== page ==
1. Foreword

This is an essay in the truest sense of the word—an attempt.

I felt challenged by three positions taken by our provincial chapter of 2017. It was our second chapter after merging three provinces into one. The first had been an experience in trust-building and an administrative effort to write our province directory. This second one, at the will of the first, was aimed at harvesting the fruit of a year-long discernment process lived in all the province communities and at an assembly of school leaders. It was set—in time and in décor—during the Year of Consecrated Life, whose theme was “Wake up the World.”

The first thing that challenged me was what Pope Francis said to those of us in consecrated life: “This is a special time for celebrating the gift of your vocation and for reviving your prophetic mission. Leave your nest, and go out to the peripheries of today’s men and women. By allowing yourselves to be encountered by Christ there, the Lord in turn will push you toward an encounter with others, and bring you to those most in need, to the poorest.”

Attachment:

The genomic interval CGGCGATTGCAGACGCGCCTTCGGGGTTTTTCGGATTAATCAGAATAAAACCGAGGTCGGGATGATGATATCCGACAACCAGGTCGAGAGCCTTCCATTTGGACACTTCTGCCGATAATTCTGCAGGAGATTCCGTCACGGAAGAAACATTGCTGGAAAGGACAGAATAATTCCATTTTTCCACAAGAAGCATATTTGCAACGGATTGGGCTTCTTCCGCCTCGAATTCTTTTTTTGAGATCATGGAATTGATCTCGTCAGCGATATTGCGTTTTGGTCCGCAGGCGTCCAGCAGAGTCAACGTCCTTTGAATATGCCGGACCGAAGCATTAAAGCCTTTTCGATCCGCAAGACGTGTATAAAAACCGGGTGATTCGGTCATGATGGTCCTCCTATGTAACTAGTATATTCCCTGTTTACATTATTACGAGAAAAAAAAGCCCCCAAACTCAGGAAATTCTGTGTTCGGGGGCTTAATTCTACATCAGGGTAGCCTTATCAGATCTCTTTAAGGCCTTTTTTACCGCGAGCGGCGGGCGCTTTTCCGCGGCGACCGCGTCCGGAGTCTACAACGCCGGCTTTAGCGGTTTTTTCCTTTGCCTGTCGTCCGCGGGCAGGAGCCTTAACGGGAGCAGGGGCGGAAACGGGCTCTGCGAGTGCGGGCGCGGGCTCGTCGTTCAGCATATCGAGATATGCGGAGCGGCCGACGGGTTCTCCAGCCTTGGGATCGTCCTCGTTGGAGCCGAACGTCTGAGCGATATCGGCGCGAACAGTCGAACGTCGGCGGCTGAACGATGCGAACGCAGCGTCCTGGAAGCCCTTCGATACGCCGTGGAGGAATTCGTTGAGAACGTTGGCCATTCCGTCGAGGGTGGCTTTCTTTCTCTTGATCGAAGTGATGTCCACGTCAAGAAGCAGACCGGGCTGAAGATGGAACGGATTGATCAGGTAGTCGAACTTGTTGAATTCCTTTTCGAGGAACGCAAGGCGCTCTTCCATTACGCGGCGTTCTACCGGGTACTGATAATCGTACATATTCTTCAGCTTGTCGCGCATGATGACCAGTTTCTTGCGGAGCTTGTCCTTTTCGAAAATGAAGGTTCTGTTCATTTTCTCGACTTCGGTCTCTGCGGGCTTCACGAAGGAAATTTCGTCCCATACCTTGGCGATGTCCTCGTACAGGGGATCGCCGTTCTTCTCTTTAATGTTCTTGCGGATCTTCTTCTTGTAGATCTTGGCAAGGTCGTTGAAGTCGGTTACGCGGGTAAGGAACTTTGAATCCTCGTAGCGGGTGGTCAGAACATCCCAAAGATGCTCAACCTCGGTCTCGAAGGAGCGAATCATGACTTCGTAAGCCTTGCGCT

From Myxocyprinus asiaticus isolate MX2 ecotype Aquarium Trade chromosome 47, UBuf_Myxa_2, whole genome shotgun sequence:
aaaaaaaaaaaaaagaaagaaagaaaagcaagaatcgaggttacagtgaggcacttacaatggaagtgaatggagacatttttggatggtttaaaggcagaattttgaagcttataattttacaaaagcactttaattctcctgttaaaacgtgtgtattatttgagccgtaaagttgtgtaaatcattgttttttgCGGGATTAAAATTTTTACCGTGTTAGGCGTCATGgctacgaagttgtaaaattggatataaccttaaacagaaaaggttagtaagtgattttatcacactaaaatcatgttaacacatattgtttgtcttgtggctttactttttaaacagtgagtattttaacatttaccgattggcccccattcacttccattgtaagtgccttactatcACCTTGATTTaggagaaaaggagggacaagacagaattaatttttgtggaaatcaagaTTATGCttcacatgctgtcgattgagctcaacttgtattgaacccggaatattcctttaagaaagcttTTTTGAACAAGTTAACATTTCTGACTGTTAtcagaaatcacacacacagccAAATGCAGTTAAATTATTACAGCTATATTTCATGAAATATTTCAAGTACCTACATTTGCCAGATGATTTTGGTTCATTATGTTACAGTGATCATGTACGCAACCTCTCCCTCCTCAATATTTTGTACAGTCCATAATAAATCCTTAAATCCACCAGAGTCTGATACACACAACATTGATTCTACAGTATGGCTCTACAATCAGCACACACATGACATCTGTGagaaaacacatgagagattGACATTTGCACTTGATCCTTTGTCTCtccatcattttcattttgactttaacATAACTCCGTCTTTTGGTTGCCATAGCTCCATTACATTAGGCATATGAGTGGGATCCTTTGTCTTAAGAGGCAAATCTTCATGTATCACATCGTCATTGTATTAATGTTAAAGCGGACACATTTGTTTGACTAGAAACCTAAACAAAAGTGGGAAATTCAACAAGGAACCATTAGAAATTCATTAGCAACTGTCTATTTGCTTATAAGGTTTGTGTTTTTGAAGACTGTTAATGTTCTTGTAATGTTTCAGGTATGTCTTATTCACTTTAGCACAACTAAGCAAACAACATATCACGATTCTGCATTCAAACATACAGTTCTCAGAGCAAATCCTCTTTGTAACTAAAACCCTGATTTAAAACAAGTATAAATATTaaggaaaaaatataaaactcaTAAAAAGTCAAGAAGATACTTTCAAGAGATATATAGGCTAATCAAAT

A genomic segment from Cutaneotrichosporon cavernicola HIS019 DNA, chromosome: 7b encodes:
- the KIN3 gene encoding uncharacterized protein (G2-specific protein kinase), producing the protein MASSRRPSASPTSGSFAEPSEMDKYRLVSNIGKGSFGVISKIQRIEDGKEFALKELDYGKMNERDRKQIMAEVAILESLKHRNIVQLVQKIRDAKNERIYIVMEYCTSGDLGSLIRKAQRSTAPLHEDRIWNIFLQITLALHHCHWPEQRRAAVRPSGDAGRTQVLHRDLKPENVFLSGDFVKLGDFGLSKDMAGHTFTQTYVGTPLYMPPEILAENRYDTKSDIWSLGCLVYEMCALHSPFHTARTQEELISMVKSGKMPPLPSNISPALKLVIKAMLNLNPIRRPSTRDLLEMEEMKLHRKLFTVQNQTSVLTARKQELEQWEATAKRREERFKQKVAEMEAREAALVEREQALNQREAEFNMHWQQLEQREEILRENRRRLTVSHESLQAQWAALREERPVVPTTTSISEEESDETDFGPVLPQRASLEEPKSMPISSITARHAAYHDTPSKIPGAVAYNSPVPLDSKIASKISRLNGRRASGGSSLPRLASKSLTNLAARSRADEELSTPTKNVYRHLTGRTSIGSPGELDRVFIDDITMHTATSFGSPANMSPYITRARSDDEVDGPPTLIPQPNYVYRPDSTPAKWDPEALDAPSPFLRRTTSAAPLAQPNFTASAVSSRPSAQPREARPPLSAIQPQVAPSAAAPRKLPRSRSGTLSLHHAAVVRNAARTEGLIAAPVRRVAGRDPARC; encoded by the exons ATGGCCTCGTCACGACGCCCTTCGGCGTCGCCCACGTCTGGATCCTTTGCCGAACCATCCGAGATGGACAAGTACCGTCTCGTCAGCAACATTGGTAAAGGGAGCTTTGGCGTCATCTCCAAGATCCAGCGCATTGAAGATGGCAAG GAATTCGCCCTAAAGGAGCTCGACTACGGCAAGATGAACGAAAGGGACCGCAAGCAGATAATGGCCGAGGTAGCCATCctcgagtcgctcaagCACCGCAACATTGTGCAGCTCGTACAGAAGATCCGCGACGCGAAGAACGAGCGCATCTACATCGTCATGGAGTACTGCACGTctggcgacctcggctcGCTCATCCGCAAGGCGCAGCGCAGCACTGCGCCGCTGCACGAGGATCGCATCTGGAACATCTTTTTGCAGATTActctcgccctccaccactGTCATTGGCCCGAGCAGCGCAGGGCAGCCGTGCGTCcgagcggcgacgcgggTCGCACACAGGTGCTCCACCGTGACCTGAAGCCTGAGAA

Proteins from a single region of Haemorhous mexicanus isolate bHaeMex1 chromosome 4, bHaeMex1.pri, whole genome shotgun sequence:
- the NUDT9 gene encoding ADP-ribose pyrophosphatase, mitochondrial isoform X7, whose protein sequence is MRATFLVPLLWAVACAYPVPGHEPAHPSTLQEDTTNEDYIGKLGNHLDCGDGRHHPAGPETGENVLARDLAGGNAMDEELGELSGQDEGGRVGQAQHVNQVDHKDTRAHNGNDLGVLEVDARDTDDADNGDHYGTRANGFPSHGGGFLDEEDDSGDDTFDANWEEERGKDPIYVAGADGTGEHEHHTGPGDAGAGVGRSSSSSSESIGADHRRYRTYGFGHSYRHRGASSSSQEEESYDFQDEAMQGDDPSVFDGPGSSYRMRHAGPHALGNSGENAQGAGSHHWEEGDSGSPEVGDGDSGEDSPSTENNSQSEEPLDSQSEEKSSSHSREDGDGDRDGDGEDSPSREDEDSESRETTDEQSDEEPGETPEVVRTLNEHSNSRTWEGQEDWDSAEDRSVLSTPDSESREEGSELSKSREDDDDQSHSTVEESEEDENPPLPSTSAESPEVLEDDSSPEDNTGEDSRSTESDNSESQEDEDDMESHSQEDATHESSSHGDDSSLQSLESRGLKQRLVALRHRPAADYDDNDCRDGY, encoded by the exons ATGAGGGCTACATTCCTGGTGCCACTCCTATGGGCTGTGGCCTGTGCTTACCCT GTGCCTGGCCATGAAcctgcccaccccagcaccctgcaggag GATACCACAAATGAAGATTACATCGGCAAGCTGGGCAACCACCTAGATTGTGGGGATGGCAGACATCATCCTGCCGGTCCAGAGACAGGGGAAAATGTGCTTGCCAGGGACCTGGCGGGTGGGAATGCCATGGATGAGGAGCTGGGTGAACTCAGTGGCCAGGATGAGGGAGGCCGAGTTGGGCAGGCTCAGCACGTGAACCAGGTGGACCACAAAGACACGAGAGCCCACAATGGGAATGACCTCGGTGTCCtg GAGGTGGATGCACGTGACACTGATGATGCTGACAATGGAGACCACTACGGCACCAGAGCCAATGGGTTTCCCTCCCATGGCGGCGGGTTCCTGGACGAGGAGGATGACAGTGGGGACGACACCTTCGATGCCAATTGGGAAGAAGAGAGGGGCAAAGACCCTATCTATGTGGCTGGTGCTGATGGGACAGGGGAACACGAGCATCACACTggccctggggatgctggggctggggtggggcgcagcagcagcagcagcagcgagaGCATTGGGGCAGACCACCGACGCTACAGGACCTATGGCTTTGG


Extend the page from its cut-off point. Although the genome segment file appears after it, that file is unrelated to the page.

Related to that call from the ‘pope of the peripheries,’ the second thing that struck me was the unanimity and peace surrounding the chapter’s vote on what it called a “Core Statement” distilled by the discernment team from the results of the province-wide process. The statement defined clearly the spirituality of the Sacred Heart that the chapter wants to foster among us brothers, lay partners and colleagues, and the young people at the heart of our mission. It reads like an article in the Rule of Life:

The United States Province
     is called to be prophetic
     by being the compassionate Heart of Jesus.
We live a practical, compassionate love
     that compels us to minister to one another
     and to those on the periphery,
     especially the young.

My third challenge came from how strongly the chapter considered our lay partners to be a singular grace and a multitude of hope for our future. It believed sincerely that God is building the U.S. province into a dynamic and diverse force to promote what some erroneously call “the brothers’ mission.” Since lay men and women make up the very fabric of the US province network, they are inherent to what we now consider a shared mission.